I'm not sure, though, whether this is a bug in Lua, or just that
you're not supposed to use lua_resume on the main thread.
You can only resume a coroutine that's in the right state, it either should not have started yet, or it should have yielded. You cannot resume a thread that resumed another one, a thread that resumes another one will only restart if the thread it resumed yields or exits.
This last statement is contestable: when a thread resumes another one, it is instantly paused. So it instantly waits to be resumed, and it can be resumed from any active thread that yields to it:
thread A yields to thread B. Then thread B yields to thread C. Both A and B are waiting. thread C can yield to either A or B by resuming them: Threads can be cycled, but there's no predefined backward order for resuming and there should be none so that threads can be scheduled on different resume conditions: priorities, time, number of locks that can be unlocked (to limit the number of fatal deadlocks), error handling...
When a thread yields, there's no condition for which it could be resumed, except that as much as possible, the resumeing may be able to retrive the retrieve the expected return value transmitted by the yielding thread. If the thread exits, there's no return value, the awaiting thread will just retrieve a nil value or an error to detect that. But many threads are yielding without transmitting any value and the awaiting thread does not even expect a return value (if there's one, it is ignored/discarded), notably threads that just yield to be resumed at any time, only to allow other threads to compete.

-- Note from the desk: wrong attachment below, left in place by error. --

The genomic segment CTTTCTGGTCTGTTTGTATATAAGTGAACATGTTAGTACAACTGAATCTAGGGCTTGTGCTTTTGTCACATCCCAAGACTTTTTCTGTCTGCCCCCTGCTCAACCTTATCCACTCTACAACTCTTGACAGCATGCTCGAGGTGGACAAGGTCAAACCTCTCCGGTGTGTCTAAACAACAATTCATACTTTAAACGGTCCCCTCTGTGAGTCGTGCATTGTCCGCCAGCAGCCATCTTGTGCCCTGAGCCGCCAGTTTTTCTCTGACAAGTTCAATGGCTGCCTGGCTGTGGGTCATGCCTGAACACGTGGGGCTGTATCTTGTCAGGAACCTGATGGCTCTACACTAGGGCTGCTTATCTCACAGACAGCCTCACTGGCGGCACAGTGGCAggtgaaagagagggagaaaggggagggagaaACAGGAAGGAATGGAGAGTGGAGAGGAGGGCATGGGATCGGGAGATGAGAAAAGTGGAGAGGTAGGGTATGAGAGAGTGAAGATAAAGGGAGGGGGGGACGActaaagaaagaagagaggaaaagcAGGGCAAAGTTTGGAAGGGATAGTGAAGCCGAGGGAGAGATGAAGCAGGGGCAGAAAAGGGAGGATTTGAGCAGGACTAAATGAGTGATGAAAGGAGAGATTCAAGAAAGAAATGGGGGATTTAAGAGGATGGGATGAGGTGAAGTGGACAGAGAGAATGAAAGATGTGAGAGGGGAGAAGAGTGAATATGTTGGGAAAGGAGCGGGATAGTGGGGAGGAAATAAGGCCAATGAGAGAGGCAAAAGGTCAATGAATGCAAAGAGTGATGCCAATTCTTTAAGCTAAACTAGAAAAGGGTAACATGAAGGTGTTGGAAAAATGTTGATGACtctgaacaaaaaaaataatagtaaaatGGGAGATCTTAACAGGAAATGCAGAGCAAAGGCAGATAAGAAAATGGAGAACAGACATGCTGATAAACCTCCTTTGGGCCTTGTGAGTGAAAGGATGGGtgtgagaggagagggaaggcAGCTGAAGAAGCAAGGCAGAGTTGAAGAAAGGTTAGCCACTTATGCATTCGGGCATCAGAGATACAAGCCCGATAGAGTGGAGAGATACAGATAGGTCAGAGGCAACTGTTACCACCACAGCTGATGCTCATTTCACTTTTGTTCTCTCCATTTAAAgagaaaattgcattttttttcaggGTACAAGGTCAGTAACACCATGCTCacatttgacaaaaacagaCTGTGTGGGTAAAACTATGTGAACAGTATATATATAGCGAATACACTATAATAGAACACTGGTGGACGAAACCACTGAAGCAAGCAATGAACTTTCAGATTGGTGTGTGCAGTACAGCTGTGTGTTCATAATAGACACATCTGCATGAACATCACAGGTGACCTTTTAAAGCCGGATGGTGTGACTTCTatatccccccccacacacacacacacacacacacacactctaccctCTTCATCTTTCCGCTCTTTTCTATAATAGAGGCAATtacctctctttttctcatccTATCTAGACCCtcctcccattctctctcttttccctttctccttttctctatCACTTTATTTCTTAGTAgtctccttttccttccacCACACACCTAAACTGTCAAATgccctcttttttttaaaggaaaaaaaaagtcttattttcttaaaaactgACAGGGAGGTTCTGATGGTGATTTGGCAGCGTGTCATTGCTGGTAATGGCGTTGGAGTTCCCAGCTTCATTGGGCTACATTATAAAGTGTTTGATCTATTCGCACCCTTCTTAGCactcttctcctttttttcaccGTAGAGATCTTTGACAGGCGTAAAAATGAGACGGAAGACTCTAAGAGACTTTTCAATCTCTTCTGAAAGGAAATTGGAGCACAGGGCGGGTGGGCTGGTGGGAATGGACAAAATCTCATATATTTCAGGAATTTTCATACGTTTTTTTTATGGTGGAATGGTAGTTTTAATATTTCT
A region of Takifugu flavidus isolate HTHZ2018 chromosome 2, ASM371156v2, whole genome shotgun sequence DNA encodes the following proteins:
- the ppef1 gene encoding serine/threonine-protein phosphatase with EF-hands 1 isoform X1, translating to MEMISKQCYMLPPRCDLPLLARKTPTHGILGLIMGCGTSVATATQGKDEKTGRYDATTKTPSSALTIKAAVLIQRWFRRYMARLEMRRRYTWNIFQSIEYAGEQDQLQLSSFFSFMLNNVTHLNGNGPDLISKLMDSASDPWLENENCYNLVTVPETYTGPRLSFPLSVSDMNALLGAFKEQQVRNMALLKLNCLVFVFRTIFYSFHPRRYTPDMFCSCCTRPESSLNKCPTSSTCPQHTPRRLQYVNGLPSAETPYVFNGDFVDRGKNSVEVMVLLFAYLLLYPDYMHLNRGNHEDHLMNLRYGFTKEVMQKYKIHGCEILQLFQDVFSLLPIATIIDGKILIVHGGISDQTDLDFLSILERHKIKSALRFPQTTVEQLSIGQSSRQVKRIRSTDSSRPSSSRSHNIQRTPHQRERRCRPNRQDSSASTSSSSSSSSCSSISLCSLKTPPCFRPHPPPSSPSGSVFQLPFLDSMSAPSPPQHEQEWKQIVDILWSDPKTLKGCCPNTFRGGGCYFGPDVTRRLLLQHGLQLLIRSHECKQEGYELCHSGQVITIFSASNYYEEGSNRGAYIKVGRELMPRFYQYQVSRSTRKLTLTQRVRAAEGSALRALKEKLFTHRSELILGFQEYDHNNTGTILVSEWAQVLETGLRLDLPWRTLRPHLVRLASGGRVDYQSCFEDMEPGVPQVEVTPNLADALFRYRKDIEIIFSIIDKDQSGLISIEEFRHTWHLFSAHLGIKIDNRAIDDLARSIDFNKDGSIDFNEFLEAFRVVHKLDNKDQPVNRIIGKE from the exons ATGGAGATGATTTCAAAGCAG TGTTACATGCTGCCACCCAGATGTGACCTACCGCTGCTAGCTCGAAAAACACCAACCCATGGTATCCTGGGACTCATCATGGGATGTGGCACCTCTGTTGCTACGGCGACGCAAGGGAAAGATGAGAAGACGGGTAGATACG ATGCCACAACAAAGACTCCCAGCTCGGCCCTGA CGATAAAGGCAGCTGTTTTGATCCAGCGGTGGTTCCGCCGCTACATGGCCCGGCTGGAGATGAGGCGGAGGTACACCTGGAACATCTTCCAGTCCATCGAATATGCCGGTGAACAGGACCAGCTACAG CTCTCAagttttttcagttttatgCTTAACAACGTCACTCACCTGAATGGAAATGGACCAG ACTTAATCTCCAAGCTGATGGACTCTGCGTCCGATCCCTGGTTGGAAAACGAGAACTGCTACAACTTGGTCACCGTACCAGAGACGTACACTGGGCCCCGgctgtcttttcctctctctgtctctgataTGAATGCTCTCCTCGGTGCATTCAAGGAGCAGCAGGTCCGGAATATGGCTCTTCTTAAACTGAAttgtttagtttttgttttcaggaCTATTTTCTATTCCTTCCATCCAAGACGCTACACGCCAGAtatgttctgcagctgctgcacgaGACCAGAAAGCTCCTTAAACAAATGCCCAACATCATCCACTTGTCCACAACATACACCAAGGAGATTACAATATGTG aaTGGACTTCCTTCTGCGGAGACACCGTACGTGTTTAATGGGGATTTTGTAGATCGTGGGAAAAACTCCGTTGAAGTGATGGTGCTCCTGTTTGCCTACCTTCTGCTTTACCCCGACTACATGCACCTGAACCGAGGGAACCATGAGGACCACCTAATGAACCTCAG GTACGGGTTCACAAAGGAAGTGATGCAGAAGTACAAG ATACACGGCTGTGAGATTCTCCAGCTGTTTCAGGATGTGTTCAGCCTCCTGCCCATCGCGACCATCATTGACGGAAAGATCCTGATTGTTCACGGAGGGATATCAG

Many blocking I/O are also yeilding and may return before the I/O is ready after a timeout expired: they will receive the error condition, but may still detect it, allowing to continue doing something else before yielding again, they don't care at all about a value to be returned on a blocking I/O that they can retry to query when the expected data is not there, or they an choose to do something else.
And most timeouts are indicative, not precise times: the resumed thread may be awaken before, and may want to check the current time at which they were awaken again.
How would you then program a main thread implementing an event loop if it is used to schedule many children threads without expecting any precise value from a single thread? The main thread is typically used to perform serialized I/O: it can be awkaen with variosu types of events trasmitted by any child thread and all child threads will yeild to the same main thread to allow the main thread to make and serialize their I/O.
A call like "response=yield(query)" may return various types of responses: the response must still be tested and can come from any other thread that could reply to the query, which could be chained. You never indicate in "response=yield(query)" which thread will reply with a response object! The "replying" thread will jsut be anyone that will explicitly resume the awaiting thread.
So if a thread A resumes a thread B, transmitting a response to it, A does not expect any value from B; A is just paused to let B do what it wants with the response and eventually resume another thread indicated in the first response object, which could be any one. A does not expect anything and can be awaken under any condition, without receiveing any error.